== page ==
Almanac Poetry: ‘Sacredly Profane’ – a new collection by Kevin Densley

Congratulations to Kevin Densley on his new collection of poems ‘Sacredly Profane’. Read more in this post.

Almanac Poetry: Souvenir Postcard – Photographed by Mr Henry Poil – Wangaratta, Victoria, April 9 1865

Dead bushranger Dan Morgan on a postcard? Yes, you read that correctly. Kevin Densley explains in his poem this week.

Almanac Poetry: ‘Dealey Plaza, November 22’

With the anniversary of JFK’s assassination, Kevin Densley remembers the event with his poem ‘Dealey Plaza, November 22’.

Almanac Memoir (and Music): Shadow Boxing at The Argyle Hotel

Kevin Densley revives memories of Geelong in 1980 with his band Murmurs at The Argyle Hotel.

Almanac Poetry: Beyond Goyder’s Line, South Australia

This week’s poem from Kevin Densley involves nineteenth century family history, life, loss and heartbreak in the Flinders Ranges region.

Almanac Short Fiction: ‘Brian and His Mum’

Brian was more like a frill-necked lizard than your average teenager … he was also close to his Mum. Kevin Densley describes his short story, ‘Brian and His Mum’, as ‘a very fractured fable’.

Almanac History and Poetry: Two Remembrance Day Offerings

To continue the Remembrance Day theme, we revisit a couple of recent contributions from Kevin Densley, about Capt. Bert James and Capt. Albert Jacka VC.

Almanac Poetry (and Music): ‘Lionheart Summer’

The weather’s getting warmer – summer is approaching. This week’s poem from Kevin Densley, ‘Lionheart Summer’, is about a fondly remembered summer he spent in Adelaide (travelling there from Geelong) as an eighteen-year-old in 1980 … involving his grandmother’s beautifully cool bluestone house in Largs Bay, Test Cricket, the local beer, and a Kate Bush album.

Almanac Food: KD’s Kitchen – The Jaffle

Kevin Densley is back in the kitchen for more culinary delights; this time he is making jaffles.

Almanac Poetry: Cracker Night

Kevin Densley remembers that one night of the year when many parents allowed their kids the recreational use of small, dangerous explosives …

Almanac Poetry: The Quest of the Holy Grail – in a Nutshell

Not quite Monty Python, but certainly not ‘straight’ either, this week’s poem from Kevin Densley concerns the most famous knightly quest of them all.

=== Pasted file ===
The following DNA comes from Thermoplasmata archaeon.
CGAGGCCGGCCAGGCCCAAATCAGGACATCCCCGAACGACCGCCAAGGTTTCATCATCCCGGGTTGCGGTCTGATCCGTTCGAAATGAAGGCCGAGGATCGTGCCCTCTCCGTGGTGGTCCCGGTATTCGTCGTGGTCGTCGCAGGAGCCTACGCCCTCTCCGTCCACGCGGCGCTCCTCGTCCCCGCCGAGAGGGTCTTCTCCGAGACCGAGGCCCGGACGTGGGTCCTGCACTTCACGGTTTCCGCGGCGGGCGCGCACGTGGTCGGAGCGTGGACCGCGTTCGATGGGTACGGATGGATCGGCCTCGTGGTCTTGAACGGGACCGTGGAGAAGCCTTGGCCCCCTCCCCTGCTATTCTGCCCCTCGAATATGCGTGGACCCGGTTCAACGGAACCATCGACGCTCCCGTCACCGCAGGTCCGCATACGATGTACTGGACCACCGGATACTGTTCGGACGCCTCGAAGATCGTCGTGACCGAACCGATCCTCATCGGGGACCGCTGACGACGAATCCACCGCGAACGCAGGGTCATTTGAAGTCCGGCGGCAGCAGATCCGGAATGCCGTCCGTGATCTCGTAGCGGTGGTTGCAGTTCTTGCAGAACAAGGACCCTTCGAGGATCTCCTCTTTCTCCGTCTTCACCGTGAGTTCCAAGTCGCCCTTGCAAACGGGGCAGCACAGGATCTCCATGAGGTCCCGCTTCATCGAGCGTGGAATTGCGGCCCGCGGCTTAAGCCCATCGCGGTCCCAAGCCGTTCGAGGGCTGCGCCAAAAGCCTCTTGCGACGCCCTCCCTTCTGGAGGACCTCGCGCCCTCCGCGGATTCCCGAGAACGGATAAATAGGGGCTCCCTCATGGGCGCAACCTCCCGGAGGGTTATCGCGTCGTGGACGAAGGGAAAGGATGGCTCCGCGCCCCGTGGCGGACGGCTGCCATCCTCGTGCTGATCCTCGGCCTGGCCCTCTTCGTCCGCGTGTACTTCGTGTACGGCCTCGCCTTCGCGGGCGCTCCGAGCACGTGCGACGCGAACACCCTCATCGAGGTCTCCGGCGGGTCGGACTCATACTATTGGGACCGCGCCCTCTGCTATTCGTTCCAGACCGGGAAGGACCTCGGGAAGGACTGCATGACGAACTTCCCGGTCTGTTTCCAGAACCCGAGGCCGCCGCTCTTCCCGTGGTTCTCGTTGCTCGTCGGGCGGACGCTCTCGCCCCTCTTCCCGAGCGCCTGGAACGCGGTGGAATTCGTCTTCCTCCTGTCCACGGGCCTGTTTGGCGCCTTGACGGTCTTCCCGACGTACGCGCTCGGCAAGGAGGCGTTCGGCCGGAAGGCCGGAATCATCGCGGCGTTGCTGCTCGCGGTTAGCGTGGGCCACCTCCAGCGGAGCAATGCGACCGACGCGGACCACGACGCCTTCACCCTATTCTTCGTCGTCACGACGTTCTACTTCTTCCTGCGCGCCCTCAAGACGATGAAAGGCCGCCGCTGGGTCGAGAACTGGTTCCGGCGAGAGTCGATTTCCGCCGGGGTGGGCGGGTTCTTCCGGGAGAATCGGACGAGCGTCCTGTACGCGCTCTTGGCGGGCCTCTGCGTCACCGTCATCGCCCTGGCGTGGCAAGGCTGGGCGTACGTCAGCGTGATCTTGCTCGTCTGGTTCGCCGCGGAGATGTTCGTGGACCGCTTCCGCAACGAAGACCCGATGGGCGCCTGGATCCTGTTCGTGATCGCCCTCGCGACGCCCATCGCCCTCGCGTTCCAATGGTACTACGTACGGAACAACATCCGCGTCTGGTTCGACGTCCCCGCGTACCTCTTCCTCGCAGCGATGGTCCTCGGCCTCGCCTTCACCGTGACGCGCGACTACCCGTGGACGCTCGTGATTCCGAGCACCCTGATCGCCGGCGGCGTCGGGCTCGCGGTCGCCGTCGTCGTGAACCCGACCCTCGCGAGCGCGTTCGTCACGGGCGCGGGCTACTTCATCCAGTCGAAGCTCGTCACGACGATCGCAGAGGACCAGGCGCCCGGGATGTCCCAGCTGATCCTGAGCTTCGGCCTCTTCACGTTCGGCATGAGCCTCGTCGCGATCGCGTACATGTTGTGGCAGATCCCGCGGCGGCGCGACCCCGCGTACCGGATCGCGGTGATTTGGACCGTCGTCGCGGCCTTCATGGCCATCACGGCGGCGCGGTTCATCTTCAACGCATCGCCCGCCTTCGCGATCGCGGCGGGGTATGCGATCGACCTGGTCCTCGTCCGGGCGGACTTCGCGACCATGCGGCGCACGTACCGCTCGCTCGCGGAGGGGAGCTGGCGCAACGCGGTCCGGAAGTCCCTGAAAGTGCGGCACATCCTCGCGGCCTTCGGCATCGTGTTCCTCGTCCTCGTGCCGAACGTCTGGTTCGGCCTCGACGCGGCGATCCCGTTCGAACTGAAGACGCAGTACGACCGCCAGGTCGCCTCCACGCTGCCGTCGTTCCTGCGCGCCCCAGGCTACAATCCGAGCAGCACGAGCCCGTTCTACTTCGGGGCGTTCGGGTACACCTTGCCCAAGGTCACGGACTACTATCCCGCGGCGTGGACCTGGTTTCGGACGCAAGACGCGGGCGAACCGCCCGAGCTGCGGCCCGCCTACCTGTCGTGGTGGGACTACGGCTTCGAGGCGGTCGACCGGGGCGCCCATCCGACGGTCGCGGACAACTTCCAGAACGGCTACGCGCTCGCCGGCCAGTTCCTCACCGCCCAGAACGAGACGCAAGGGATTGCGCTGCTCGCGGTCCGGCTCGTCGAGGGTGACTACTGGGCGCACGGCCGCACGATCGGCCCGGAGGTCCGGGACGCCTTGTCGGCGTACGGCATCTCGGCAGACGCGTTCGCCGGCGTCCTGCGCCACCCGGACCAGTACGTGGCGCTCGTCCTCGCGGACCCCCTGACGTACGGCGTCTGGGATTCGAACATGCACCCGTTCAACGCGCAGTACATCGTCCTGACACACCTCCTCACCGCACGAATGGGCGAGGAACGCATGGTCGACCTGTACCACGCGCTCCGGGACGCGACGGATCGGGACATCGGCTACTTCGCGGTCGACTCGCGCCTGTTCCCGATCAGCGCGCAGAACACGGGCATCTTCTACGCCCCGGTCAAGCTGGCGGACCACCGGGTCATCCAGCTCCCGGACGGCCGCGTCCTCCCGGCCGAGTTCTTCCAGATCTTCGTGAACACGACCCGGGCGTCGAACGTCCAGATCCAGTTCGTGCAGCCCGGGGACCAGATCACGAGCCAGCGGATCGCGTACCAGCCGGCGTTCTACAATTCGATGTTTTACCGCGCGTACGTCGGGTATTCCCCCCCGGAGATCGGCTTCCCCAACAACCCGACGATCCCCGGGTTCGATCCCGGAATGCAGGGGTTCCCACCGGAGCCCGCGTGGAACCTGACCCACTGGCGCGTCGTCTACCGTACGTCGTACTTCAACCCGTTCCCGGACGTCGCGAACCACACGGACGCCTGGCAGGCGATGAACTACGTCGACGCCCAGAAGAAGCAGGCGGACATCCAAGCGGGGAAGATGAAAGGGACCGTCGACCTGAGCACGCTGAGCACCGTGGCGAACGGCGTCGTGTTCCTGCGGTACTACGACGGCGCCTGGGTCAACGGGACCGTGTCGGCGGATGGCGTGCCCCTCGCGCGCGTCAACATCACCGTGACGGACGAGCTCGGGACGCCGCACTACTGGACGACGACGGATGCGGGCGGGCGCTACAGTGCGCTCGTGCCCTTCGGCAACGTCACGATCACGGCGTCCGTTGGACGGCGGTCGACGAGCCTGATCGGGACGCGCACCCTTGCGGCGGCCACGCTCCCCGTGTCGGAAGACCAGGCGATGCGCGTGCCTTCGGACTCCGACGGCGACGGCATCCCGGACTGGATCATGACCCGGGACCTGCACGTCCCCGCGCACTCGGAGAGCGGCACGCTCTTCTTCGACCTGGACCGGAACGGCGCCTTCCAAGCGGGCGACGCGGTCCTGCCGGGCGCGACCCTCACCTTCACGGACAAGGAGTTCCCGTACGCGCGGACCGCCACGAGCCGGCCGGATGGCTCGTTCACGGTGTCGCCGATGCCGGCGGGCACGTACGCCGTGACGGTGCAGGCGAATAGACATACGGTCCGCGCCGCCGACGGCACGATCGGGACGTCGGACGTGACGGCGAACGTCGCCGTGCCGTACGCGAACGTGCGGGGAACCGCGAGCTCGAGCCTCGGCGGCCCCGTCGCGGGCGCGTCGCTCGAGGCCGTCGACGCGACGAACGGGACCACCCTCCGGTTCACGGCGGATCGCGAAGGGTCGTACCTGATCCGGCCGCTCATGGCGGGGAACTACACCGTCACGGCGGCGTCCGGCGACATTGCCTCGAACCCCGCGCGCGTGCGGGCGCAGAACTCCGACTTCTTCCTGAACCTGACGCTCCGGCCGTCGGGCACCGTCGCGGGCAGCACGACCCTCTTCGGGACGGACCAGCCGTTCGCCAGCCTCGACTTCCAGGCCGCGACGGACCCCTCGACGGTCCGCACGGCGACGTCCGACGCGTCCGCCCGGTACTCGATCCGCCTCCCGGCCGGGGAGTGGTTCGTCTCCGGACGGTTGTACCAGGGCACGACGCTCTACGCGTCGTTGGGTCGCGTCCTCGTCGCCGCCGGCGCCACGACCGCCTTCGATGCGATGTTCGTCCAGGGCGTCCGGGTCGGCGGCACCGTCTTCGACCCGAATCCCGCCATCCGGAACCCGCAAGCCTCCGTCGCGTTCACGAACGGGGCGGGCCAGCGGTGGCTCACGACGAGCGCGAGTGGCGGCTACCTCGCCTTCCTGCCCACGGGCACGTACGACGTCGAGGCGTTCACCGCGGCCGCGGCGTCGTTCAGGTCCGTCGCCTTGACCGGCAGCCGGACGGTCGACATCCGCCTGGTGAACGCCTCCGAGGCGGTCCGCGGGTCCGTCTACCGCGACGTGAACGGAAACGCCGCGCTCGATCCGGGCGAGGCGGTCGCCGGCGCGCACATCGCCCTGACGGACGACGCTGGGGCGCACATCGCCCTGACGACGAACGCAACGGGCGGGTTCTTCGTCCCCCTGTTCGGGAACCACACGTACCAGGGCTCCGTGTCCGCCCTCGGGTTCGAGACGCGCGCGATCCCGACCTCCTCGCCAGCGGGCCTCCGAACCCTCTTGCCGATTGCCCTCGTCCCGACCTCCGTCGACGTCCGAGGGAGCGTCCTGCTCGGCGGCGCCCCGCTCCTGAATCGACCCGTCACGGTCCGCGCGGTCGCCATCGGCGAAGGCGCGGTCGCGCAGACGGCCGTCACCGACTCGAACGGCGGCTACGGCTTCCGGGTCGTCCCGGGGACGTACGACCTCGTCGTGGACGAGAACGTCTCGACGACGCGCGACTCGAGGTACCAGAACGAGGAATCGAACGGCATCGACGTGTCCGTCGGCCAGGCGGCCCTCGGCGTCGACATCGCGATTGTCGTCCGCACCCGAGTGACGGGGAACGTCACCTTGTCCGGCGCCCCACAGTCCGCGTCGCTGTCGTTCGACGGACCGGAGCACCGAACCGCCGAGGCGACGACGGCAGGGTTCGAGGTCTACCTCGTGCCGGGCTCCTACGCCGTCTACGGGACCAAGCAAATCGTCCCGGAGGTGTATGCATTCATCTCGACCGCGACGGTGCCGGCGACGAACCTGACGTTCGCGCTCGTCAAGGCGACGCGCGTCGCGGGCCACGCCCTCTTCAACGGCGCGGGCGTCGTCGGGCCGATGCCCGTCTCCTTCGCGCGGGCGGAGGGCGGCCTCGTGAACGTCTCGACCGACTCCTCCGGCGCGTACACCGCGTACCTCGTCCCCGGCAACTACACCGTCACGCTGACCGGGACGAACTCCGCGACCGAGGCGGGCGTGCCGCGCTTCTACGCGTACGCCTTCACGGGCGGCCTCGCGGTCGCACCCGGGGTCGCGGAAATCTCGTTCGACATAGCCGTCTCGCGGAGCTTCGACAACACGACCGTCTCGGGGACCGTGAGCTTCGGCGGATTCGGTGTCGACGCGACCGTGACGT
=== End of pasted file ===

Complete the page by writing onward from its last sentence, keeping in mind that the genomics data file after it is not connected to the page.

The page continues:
Almanac Short Fiction: ‘Bostell’s Lager Man’

The opening of Kafka’s ‘The Metamorphosis’, in which Gregor Samsa awakes from uneasy sleep to find himself transformed into a giant bug, receives an unusual twist in this short story from Kevin Densley. Is KD’s piece a strange cautionary tale? An example of ‘the Aussie surreal’? A modern Aesop’s fable with its origins in the brewery? You be the judge.

Almanac Poetry: The Car Chase in Films from Six Different Countries

A poem about cars speeding around six countries and all that entails is the subject of Kevin Densley’s poetry this week.

Almanac Food: KD’s Kitchen – The Napoletana Pizza

What better way to utilise time during Covid-19 than to hone up on one’s culinary skills as Kevin Densley has done.

Almanac Poetry: In a Kelly town museum

In today’s poem, Kevin Densley goes ‘a bit abstract’, to use his own words, with a Ned Kelly theme about going to a museum in Kelly Country as a kid and seeing two particularly interesting artefacts side by side.

Almanac Short Fiction: Floundering

A passage from Kevin Densley on a boy, a fish and the ripples of their brief and frenzied interaction.

Almanac (Local) History: Three Geelong Vignettes

Kevin Densley continues his occasional series of history/memoir prose pieces about his home town, Geelong.

Almanac Poetry: Propinquity

One thousand, nine hundred and forty one years ago – almost to the day, according to some recent research – Mt Vesuvius’s most devastating eruption occurred. This week’s poem from Kevin Densley, ‘Propinquity’ deals with that catastrophe.

Almanac Conundrum: What’s In A Name?

Kevin Densley (pronounced Denz-ley) has a Sunday question for you: do people muck up your name, and if so, how?

Almanac (World) Cinema: The Feature Films of Iceland

For a country with a small population, Iceland has produced an impressive number of high quality films. Kevin Densley is an enthusiast, and here presents an excellent primer on the cinema of fire and ice.